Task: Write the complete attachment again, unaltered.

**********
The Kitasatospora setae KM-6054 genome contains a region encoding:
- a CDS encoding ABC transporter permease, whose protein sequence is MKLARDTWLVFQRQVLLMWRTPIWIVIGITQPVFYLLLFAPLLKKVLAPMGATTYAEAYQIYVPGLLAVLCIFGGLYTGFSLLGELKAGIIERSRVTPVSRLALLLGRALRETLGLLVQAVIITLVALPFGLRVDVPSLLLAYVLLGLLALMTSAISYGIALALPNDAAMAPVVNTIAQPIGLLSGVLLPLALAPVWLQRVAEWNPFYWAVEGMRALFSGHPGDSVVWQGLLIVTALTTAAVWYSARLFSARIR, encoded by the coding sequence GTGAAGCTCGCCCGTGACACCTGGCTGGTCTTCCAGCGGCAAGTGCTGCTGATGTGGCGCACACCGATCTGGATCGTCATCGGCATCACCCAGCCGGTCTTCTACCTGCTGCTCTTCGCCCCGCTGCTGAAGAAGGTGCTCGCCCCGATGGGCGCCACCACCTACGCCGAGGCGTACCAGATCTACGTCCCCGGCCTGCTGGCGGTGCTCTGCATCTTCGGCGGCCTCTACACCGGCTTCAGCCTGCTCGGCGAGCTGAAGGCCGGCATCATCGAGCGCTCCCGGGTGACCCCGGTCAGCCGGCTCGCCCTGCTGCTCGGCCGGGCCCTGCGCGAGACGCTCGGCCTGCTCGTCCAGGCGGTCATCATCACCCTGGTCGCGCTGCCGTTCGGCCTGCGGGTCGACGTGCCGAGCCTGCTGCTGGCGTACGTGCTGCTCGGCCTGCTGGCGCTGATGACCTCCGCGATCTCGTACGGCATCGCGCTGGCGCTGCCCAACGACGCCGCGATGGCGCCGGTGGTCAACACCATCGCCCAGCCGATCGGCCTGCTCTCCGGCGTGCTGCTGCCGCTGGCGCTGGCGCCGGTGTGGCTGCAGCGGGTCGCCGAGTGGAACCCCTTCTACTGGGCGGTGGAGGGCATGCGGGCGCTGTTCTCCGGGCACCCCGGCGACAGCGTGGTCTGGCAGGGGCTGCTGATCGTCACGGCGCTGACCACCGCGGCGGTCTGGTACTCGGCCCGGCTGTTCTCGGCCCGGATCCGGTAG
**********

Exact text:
The Kitasatospora setae KM-6054 genome contains a region encoding:
- a CDS encoding ABC transporter permease, whose protein sequence is MKLARDTWLVFQRQVLLMWRTPIWIVIGITQPVFYLLLFAPLLKKVLAPMGATTYAEAYQIYVPGLLAVLCIFGGLYTGFSLLGELKAGIIERSRVTPVSRLALLLGRALRETLGLLVQAVIITLVALPFGLRVDVPSLLLAYVLLGLLALMTSAISYGIALALPNDAAMAPVVNTIAQPIGLLSGVLLPLALAPVWLQRVAEWNPFYWAVEGMRALFSGHPGDSVVWQGLLIVTALTTAAVWYSARLFSARIR, encoded by the coding sequence GTGAAGCTCGCCCGTGACACCTGGCTGGTCTTCCAGCGGCAAGTGCTGCTGATGTGGCGCACACCGATCTGGATCGTCATCGGCATCACCCAGCCGGTCTTCTACCTGCTGCTCTTCGCCCCGCTGCTGAAGAAGGTGCTCGCCCCGATGGGCGCCACCACCTACGCCGAGGCGTACCAGATCTACGTCCCCGGCCTGCTGGCGGTGCTCTGCATCTTCGGCGGCCTCTACACCGGCTTCAGCCTGCTCGGCGAGCTGAAGGCCGGCATCATCGAGCGCTCCCGGGTGACCCCGGTCAGCCGGCTCGCCCTGCTGCTCGGCCGGGCCCTGCGCGAGACGCTCGGCCTGCTCGTCCAGGCGGTCATCATCACCCTGGTCGCGCTGCCGTTCGGCCTGCGGGTCGACGTGCCGAGCCTGCTGCTGGCGTACGTGCTGCTCGGCCTGCTGGCGCTGATGACCTCCGCGATCTCGTACGGCATCGCGCTGGCGCTGCCCAACGACGCCGCGATGGCGCCGGTGGTCAACACCATCGCCCAGCCGATCGGCCTGCTCTCCGGCGTGCTGCTGCCGCTGGCGCTGGCGCCGGTGTGGCTGCAGCGGGTCGCCGAGTGGAACCCCTTCTACTGGGCGGTGGAGGGCATGCGGGCGCTGTTCTCCGGGCACCCCGGCGACAGCGTGGTCTGGCAGGGGCTGCTGATCGTCACGGCGCTGACCACCGCGGCGGTCTGGTACTCGGCCCGGCTGTTCTCGGCCCGGATCCGGTAG